Another One Bites the Dust
Can we separate the art from the artist?
Liam McConnell MANAGING EDITOR
Photo: Joel Ryan / ASSOCIATED PRESS.
XXXTentacion, Harvey Weinstein, Bill Cosby, Jian Ghomeshi, Woody Allen, Roman Polanski, Casey Affleck: What do these men have in common? The fact that each has frankly sickening accusations of abuse levelled at them, which are almost universally considered to be true? Yes. But they also share the fact that they’re enormously successful artists or otherwise progenitors of art. Here’s the question that pops up every time it’s revealed that another beloved pop culture icon was a revolting degenerate the whole time (and it seems like there’s another every month): Is it still okay to enjoy their work, knowing what they did? Can we morally sit down to watch a Miramax or Weinstein Company film; take in a Cosby stand-up routine; listen to a Ghomeshi interview; study the work of Allen or Polanski? For that matter, can we watch the movies of Victor Salva, a convicted pedophile? Can we listen to the music of Crystal Castles knowing what Ethan Kath stands accused of doing to Alice Glass? Simply put, can we separate art from the artists and ethically enjoy the output of those who believe or have done reprehensible things?
The answer is that I don’t really know. My first inclination is to take it by an artist-by-artist basis, and see how the consumption of their work makes you feel. For example, if you sit down to watch Blue Jasmine, and you can’t enjoy the film as fully knowing what Allen was accused of doing, then it may be right for you to forgo his work entirely. Similarly, if the music of Crystal Castles suddenly sounds different now that you know what went on during recording and on tour, then vote with your ears and quit listening. Redirecting our attention and money is the most effective form of protest in a consumerist society, given that the masses agree.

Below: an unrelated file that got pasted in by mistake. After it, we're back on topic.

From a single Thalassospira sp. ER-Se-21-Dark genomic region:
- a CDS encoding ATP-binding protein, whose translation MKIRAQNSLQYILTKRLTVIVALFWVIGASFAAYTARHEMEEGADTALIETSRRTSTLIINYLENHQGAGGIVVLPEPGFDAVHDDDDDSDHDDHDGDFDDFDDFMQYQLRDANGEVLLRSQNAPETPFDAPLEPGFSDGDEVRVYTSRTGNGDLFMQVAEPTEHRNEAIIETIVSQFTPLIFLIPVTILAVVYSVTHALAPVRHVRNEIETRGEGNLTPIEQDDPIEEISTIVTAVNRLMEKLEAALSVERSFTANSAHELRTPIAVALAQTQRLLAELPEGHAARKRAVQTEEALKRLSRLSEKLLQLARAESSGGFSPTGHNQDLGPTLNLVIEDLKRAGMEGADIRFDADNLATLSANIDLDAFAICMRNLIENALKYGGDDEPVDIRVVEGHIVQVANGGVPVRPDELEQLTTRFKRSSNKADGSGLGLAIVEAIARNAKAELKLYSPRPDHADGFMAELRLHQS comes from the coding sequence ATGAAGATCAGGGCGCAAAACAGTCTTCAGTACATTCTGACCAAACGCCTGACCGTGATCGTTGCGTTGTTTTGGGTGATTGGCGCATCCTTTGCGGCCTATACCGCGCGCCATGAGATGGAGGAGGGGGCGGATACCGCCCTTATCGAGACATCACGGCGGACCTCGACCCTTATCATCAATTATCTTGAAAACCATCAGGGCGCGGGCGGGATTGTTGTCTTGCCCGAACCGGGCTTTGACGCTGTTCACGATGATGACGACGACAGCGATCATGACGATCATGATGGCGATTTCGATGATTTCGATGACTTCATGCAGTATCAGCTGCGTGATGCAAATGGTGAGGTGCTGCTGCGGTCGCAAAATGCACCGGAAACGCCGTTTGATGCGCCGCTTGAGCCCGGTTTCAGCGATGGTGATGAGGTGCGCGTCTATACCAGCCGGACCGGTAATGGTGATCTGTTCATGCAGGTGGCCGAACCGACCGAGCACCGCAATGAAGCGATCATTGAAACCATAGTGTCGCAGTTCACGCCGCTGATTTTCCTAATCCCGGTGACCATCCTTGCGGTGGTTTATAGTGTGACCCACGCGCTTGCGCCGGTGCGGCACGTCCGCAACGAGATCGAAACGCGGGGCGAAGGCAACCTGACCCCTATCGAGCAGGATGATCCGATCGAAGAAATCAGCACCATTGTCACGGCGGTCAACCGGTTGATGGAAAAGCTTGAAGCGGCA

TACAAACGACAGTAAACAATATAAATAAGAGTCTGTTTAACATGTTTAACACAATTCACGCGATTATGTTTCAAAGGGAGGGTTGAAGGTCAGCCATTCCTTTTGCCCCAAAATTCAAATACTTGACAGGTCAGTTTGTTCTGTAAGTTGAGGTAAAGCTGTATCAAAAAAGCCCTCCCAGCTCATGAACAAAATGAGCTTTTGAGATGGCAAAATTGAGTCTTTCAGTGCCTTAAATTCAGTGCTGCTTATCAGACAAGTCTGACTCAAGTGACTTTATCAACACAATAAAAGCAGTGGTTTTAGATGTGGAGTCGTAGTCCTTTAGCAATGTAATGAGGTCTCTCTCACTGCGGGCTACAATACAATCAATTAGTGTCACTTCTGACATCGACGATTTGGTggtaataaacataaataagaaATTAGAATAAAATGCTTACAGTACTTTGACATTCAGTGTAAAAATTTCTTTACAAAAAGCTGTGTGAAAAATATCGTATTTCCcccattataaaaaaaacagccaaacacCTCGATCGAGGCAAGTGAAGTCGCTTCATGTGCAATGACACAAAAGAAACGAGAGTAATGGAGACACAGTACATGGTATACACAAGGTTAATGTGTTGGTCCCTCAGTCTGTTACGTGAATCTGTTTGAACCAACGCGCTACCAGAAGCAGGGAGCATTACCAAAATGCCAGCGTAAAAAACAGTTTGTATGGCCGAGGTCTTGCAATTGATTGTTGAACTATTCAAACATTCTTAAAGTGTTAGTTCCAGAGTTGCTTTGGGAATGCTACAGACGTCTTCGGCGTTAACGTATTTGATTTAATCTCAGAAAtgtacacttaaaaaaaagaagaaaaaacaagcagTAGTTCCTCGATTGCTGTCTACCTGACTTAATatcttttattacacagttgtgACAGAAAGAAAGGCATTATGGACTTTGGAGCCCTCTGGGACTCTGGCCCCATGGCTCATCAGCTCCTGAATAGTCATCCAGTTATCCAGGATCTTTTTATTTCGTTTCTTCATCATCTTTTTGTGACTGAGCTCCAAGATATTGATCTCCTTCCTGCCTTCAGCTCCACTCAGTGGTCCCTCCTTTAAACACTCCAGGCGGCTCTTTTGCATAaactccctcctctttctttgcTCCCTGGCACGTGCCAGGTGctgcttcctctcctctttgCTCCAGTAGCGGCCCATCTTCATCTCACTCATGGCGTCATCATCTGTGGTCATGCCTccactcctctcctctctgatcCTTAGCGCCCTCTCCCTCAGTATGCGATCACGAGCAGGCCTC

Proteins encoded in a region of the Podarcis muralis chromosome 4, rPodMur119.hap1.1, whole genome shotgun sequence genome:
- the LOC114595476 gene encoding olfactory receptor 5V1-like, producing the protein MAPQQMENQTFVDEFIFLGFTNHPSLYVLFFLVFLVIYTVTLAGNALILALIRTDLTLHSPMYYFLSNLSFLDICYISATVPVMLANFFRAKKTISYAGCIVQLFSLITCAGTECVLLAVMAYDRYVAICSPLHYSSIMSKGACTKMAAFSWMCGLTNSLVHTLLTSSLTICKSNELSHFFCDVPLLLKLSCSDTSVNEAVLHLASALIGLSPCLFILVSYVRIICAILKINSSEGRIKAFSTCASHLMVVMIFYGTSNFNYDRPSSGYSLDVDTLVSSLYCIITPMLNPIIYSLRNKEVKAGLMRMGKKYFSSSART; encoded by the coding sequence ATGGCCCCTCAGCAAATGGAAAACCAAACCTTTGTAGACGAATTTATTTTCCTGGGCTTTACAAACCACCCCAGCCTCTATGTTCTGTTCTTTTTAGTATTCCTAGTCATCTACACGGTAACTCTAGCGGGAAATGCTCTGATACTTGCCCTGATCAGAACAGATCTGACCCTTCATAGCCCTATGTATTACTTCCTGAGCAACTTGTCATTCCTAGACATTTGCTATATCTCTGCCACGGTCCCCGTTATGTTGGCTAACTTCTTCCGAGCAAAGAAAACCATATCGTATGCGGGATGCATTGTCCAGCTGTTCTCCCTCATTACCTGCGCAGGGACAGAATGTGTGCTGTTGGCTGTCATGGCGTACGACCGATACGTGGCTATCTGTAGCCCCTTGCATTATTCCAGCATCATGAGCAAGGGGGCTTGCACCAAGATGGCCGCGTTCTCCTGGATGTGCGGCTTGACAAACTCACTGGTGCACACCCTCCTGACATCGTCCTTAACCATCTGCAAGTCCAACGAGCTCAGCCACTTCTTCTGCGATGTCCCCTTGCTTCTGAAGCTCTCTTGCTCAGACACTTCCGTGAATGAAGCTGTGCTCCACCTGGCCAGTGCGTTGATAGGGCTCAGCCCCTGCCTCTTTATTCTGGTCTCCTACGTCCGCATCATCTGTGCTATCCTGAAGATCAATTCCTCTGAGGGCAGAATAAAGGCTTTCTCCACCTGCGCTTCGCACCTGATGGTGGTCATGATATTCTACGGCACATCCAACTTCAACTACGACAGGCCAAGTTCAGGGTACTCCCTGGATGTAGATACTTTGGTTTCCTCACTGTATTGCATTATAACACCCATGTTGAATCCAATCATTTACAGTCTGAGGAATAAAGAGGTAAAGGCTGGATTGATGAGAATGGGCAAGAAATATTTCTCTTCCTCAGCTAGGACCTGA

But here’s the caveat. If you make the moral decision to give up their work, you’re also giving up the work of those who contributed to it. Music, film, television — these aren’t made in a vacuum. If you refuse to watch Blue Jasmine, you’ll be depriving yourself of Cate Blanchett’s magnificent performance. If you throw out your Crystal Castles records, you’ll never hear the passion and creative intensity that Alice Glass put into her music. But this brings up an interesting philosophical quandary. Is it fair to stop watching those films or listening to that music? It seems to me that forgoing the output entirely prioritizes the abuser and not the innocent collaborator or victim. It’s allowing the actions of the perpetrator to dictate your actions. It’s true that your lack of support of the Weinsteins, Allens, Polanskis, and Kaths (and so on, and so on) of the world will have a small but meaningful effect. But it also affects those who share in none of the blame. The innocent would suffer the same punishment as the guilty. Take Weinstein as an example. I’ve seen many think pieces and tweets from people who claim they’ll never watch a Weinstein Company film ever again. But Harvey Weinstein himself has been ousted from the company. It’s now staffed almost entirely by people who had no part in what he did. Why do they deserve to be punished for the abuses and manipulations of their ex-boss? On a note even more serious, what about the scores of actresses that were taken advantage of by the disgraced mogul in the early stages of their careers? I’m all for withdrawing support for the individual, but we must realize that there is a trickle-down effect.
I don’t think every case, even the ones I’ve mentioned, is quite so simple. But it’s something to keep in mind. It’s a hard decision, and a potential sacrifice, you have to be willing to make for your morals. But there’s no right answer to the question of whether or not we should continue to enjoy the work of these men. All anyone can do is be informed, realize the implications of their decision, and make the choice for themselves.